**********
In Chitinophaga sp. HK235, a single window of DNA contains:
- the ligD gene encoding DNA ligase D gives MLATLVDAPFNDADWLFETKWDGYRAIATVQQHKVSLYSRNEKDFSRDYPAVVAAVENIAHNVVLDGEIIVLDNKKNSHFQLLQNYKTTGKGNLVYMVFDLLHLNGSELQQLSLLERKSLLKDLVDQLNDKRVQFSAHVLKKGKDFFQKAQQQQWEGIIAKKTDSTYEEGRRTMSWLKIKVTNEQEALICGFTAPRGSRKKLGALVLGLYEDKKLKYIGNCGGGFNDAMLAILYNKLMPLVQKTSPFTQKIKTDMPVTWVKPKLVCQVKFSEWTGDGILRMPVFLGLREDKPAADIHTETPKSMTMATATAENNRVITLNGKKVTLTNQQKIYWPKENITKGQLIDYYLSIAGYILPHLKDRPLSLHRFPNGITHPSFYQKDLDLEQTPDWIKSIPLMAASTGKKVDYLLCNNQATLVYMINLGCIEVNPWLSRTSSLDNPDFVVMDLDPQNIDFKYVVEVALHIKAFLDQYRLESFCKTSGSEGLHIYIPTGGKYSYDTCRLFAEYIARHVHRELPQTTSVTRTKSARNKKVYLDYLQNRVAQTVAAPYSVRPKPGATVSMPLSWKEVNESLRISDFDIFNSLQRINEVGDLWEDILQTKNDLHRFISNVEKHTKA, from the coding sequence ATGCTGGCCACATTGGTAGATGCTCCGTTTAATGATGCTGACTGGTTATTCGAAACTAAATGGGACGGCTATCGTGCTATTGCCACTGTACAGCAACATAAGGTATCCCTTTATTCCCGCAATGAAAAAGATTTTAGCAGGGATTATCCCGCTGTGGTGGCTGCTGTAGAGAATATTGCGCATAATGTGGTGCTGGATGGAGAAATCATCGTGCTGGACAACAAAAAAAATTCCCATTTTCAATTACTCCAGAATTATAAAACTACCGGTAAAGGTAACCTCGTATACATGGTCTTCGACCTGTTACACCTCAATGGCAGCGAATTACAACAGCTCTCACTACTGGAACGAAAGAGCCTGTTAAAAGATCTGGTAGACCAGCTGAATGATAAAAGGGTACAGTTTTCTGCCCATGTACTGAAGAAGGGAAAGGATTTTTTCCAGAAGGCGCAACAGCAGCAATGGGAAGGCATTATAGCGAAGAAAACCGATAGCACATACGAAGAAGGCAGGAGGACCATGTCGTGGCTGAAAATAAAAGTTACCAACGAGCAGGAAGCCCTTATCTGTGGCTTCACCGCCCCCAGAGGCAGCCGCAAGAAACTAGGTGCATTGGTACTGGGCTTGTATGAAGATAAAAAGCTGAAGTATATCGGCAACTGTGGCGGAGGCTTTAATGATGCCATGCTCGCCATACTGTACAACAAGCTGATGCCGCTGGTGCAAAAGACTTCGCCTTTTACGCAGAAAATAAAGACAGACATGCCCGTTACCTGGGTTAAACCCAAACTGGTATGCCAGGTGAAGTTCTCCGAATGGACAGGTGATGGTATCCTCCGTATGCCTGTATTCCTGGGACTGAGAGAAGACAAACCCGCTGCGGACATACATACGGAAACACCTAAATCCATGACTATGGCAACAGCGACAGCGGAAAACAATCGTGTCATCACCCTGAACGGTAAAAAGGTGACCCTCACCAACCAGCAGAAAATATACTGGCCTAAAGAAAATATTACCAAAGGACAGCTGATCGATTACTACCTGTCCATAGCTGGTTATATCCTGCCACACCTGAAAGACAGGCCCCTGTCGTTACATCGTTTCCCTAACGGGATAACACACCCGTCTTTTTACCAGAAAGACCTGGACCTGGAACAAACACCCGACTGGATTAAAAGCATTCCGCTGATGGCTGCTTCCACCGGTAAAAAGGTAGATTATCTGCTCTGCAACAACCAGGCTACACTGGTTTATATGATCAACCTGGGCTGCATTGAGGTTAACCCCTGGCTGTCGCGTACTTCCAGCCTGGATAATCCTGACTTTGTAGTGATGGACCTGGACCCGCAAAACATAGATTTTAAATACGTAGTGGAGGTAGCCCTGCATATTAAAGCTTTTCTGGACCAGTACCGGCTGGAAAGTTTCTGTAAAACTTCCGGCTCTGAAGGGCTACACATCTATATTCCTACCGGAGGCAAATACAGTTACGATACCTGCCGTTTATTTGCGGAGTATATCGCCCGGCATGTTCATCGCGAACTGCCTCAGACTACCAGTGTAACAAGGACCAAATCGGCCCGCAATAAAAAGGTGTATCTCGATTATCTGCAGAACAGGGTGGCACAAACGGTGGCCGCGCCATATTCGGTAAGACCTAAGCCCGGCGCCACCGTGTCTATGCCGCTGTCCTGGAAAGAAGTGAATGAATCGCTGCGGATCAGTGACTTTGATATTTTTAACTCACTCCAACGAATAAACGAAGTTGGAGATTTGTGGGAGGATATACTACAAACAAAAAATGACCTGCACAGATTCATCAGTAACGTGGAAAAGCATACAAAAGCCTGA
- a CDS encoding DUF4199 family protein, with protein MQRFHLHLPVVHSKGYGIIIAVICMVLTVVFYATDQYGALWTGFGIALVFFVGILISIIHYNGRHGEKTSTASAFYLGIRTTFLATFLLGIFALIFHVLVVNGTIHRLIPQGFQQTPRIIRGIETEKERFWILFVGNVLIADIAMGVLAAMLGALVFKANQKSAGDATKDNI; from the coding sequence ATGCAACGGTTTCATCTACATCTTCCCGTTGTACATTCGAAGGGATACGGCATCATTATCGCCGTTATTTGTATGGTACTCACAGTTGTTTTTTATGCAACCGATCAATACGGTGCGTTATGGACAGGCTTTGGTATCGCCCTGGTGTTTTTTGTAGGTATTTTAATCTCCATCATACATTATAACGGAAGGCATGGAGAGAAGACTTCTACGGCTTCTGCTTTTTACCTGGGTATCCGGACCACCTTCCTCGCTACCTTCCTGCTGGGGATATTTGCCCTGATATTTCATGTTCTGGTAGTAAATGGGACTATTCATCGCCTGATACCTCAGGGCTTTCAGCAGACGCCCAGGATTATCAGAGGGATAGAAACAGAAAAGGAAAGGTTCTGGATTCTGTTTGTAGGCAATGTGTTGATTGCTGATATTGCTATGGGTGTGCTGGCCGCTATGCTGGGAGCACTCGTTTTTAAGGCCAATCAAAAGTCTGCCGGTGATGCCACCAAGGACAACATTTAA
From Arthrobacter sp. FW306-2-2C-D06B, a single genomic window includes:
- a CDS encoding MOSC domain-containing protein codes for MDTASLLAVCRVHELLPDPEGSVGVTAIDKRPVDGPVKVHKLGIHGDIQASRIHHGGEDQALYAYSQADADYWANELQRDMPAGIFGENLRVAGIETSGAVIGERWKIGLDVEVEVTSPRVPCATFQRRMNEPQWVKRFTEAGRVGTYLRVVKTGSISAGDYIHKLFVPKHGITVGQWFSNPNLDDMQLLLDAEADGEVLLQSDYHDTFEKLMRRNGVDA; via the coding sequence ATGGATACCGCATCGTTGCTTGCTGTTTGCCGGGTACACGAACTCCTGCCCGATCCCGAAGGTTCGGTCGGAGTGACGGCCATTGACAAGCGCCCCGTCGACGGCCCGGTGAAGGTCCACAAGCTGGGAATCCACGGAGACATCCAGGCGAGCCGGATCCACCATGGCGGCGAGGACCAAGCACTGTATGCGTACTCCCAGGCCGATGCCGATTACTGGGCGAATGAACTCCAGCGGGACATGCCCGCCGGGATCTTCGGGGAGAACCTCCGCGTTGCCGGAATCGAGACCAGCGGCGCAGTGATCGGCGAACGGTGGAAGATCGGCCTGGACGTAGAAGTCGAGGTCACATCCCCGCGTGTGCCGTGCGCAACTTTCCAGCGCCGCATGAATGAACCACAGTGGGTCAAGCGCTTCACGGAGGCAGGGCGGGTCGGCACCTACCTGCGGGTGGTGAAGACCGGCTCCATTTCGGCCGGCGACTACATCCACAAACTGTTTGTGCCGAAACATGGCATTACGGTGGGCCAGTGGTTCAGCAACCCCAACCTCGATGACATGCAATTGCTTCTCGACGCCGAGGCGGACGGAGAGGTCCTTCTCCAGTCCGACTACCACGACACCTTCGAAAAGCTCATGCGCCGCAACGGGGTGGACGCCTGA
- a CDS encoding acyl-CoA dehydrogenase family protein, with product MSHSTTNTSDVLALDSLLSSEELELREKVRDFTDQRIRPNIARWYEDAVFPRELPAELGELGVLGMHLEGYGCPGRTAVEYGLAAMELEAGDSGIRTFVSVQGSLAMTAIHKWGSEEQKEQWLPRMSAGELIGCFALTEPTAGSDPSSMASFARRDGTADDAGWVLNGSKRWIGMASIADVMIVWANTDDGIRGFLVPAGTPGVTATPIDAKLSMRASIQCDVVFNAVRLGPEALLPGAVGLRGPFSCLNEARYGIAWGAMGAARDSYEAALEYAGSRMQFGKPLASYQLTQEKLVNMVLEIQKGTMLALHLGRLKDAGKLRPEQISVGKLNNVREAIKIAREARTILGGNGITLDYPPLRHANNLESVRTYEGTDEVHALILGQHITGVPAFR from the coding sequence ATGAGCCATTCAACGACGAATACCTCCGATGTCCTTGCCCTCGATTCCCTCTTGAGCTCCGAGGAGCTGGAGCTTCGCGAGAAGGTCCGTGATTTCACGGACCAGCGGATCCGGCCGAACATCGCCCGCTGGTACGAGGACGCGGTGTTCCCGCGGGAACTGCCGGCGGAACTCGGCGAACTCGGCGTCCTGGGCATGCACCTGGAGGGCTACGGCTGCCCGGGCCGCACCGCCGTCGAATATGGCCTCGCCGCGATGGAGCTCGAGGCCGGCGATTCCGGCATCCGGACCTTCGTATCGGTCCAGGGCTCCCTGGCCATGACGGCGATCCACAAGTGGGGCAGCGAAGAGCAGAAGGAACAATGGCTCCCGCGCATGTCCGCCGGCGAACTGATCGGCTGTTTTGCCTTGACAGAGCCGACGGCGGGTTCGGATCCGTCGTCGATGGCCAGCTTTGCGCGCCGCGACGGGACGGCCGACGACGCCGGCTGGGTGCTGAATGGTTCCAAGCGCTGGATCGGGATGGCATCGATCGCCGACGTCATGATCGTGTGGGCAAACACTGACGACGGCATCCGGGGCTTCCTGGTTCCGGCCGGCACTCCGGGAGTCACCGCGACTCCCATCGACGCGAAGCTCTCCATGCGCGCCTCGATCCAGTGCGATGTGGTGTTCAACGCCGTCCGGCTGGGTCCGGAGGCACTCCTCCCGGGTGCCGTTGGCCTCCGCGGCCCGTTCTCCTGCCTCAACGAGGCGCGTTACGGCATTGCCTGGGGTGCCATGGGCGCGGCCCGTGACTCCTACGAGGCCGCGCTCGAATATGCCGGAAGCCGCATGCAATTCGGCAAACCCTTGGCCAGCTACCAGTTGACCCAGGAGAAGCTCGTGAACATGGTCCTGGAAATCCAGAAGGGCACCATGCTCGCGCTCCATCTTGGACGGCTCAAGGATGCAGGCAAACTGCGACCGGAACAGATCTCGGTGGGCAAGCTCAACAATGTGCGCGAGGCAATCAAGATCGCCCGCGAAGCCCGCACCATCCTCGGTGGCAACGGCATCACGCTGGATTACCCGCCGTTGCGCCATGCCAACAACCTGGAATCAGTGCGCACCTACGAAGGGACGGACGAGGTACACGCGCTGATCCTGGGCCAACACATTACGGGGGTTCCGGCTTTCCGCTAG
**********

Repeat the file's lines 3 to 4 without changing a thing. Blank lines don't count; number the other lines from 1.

- a CDS encoding DUF4199 family protein, with protein MQRFHLHLPVVHSKGYGIIIAVICMVLTVVFYATDQYGALWTGFGIALVFFVGILISIIHYNGRHGEKTSTASAFYLGIRTTFLATFLLGIFALIFHVLVVNGTIHRLIPQGFQQTPRIIRGIETEKERFWILFVGNVLIADIAMGVLAAMLGALVFKANQKSAGDATKDNI; from the coding sequence ATGCAACGGTTTCATCTACATCTTCCCGTTGTACATTCGAAGGGATACGGCATCATTATCGCCGTTATTTGTATGGTACTCACAGTTGTTTTTTATGCAACCGATCAATACGGTGCGTTATGGACAGGCTTTGGTATCGCCCTGGTGTTTTTTGTAGGTATTTTAATCTCCATCATACATTATAACGGAAGGCATGGAGAGAAGACTTCTACGGCTTCTGCTTTTTACCTGGGTATCCGGACCACCTTCCTCGCTACCTTCCTGCTGGGGATATTTGCCCTGATATTTCATGTTCTGGTAGTAAATGGGACTATTCATCGCCTGATACCTCAGGGCTTTCAGCAGACGCCCAGGATTATCAGAGGGATAGAAACAGAAAAGGAAAGGTTCTGGATTCTGTTTGTAGGCAATGTGTTGATTGCTGATATTGCTATGGGTGTGCTGGCCGCTATGCTGGGAGCACTCGTTTTTAAGGCCAATCAAAAGTCTGCCGGTGATGCCACCAAGGACAACATTTAA
From Arthrobacter sp. FW306-2-2C-D06B, a single genomic window includes: